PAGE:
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Astronaut Commander Scott Kelly touches down at Imperial on flying visit from NASA


See also...
-Imperial Outreach
External Sites:
-Edge
-ISSET
-Astro Soc
(Imperial College is not responsible for the content of these external internet sites)

22 November 2005
By Laura Gallagher

Imperial played host to astronaut Commander Scott Kelly yesterday as he touched down to show students and schoolchildren how science, maths and engineering education can lead to some of the best jobs on earth.

Commander Kelly signed autographs for students and schoolchildren following his talk

Commander Kelly piloted the space shuttle Discovery on an eight day mission to service the Hubble Space Telescope in 1999 and he is due to command the STS 118 space shuttle mission in 2007.

Welcoming Commander Kelly, Senior Dean Professor David Phillips Opens in new window said: "Scott is an engineer by training and he is a wonderful advert for what you can do after training to be a scientist, engineer or medic."

Commander Kelly spoke about life in space and what it was like to be an astronaut before taking questions from the audience. He said that the best part of being an astronaut was the fact that it was so challenging: "You are working very hard at being successful and being part of a team. This is something you can all do in your own lives.

"It is important, no matter what, to work hard and prepare yourself for any opportunities in the future," he added.

Talking about the difficulties of living in microgravity, he said: "I always say to children it's like having a bedroom but not being able to put anything on the floor. Even something simple like cleaning your teeth becomes a major challenge."

Commander Kelly said that Earth was his favourite planet and discussing the view of Earth from space, he said: "You really don't see any borders and you get the feeling that we are all citizens of planet Earth."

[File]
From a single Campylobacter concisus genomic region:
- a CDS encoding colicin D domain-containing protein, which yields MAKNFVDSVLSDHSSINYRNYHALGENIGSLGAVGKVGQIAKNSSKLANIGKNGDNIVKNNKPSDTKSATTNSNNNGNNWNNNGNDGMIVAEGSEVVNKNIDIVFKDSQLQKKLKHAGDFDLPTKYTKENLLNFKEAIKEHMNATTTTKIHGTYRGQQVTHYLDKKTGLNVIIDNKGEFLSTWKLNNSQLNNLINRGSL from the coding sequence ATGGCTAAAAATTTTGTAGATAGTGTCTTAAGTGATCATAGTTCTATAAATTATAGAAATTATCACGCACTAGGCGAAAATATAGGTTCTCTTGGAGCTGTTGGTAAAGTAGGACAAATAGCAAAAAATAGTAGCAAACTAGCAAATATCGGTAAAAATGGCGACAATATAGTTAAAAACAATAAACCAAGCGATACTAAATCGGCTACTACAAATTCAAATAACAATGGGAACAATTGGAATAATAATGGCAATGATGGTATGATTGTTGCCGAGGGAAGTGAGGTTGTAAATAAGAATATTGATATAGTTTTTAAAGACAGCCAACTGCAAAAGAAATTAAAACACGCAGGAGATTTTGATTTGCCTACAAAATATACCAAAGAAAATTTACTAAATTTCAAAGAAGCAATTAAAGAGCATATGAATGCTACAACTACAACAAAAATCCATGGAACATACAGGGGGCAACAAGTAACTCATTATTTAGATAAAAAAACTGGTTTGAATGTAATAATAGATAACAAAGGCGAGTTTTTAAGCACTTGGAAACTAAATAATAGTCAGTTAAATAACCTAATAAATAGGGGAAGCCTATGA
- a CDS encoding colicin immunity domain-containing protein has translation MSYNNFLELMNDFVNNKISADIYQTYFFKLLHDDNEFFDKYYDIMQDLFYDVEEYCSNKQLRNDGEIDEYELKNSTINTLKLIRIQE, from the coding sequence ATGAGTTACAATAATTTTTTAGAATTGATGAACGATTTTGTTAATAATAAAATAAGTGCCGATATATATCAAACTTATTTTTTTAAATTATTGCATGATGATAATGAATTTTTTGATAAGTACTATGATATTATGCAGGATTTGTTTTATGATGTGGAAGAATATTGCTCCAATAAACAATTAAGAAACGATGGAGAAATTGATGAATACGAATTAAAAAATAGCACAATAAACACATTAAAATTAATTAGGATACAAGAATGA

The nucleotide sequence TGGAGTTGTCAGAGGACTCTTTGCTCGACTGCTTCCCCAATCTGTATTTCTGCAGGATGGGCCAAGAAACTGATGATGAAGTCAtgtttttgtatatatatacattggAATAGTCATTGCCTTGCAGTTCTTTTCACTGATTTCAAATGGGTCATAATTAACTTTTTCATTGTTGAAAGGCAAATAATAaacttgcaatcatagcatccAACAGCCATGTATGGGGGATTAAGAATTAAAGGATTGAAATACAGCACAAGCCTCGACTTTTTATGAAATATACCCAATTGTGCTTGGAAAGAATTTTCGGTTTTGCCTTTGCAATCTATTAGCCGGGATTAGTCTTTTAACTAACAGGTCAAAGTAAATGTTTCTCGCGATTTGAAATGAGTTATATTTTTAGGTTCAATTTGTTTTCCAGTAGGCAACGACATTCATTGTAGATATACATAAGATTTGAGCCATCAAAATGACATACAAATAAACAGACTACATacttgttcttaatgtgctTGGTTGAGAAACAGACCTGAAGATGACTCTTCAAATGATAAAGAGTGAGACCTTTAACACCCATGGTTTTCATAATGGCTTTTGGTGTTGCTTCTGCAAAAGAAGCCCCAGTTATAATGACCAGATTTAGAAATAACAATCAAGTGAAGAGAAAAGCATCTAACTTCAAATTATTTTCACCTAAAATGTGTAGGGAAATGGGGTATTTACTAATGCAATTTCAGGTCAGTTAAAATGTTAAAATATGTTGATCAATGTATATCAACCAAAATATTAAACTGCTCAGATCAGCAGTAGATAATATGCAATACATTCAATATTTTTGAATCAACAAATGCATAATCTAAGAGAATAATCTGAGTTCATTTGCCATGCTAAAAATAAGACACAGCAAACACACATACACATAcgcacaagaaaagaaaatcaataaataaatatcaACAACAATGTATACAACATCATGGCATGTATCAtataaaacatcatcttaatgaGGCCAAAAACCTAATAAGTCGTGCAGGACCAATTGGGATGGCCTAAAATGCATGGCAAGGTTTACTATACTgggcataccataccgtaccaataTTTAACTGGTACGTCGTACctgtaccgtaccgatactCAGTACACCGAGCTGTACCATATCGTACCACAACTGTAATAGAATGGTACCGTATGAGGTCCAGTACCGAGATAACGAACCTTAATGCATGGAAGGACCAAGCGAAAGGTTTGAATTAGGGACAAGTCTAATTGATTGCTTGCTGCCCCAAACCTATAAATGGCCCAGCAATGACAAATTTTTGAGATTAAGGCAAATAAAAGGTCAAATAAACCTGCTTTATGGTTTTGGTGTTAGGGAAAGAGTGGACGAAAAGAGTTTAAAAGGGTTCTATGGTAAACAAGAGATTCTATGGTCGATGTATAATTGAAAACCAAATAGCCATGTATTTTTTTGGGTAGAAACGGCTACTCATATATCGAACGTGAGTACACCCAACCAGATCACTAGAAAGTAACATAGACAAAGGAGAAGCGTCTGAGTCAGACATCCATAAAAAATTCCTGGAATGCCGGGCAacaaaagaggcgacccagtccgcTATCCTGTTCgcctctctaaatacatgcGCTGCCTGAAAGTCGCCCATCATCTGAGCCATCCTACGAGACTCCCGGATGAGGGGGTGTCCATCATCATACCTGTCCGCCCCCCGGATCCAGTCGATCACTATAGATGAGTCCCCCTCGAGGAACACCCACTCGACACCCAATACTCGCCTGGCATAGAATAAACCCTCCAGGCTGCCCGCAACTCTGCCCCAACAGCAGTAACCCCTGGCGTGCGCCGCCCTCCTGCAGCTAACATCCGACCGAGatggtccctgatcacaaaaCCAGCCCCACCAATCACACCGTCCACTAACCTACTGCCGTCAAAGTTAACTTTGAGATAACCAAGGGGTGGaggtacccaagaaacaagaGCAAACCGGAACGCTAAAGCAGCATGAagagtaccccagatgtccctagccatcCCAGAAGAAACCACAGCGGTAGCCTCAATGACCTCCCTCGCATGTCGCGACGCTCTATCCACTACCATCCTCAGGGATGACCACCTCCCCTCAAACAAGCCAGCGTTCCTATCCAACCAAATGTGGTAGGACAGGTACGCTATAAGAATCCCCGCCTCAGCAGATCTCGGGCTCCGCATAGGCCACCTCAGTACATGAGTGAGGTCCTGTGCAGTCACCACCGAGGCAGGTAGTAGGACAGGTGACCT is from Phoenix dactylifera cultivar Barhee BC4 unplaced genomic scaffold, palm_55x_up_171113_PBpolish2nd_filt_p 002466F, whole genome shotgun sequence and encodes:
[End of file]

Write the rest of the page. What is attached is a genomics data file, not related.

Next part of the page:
Asked how he controlled his nerves and whether he was scared when the shuttle took off, he replied: "There's too much to do in the shuttle to be nervous, you're just scared of making a mistake."

Imperials Astro Soc helped to organise Commander Kellys visit

Commander Kelly also joked about the difficulties of landing the shuttle, saying that it has often been compared to flying a drinks machine. Landing was made even worse because "all your friends are watching," he added.

Professor Phillips, who is Chairman of London Gifted and Talented, which brings enrichment activities to gifted and talented schoolchildren including those who attended the event, said of Commander Kelly's visit: "We all need role models. 'Space-explorers' like Kelly occupy the same sort of role as, say, Livingston and Burton did for Victorian children, in that they have to have all of the intrepid bravery of facing danger and the unknown.

"The important difference is that today's explorers also exemplify the huge technological and scientific prowess of mankind; these explorers are not amateurs, but highly professional scientists and engineers, utilising the latest in technology, and hence showcasing it to the world," he added.

Commander Kelly used his visit to launch the Edge into Space competition, which is asking teenagers aged 13 to 17 to come up with a winning idea that could improve life in space or travel to space. A team from each of the nine regions in England will win an educational experience of a lifetime at Kennedy Space Centre in Florida and Johnson Space Centre in Houston.

The event was attended by 150 London school students and over 170 Imperial students. Commander Kelly's visit was organised by Imperial Outreach and the College's Astro Soc, in conjunction with the International Space School Educational Trust and Edge. Imperial Outreach encourages students of all ages to participate in science activities, promoting science, technology, engineering, and maths subjects through one day events and summer schools.

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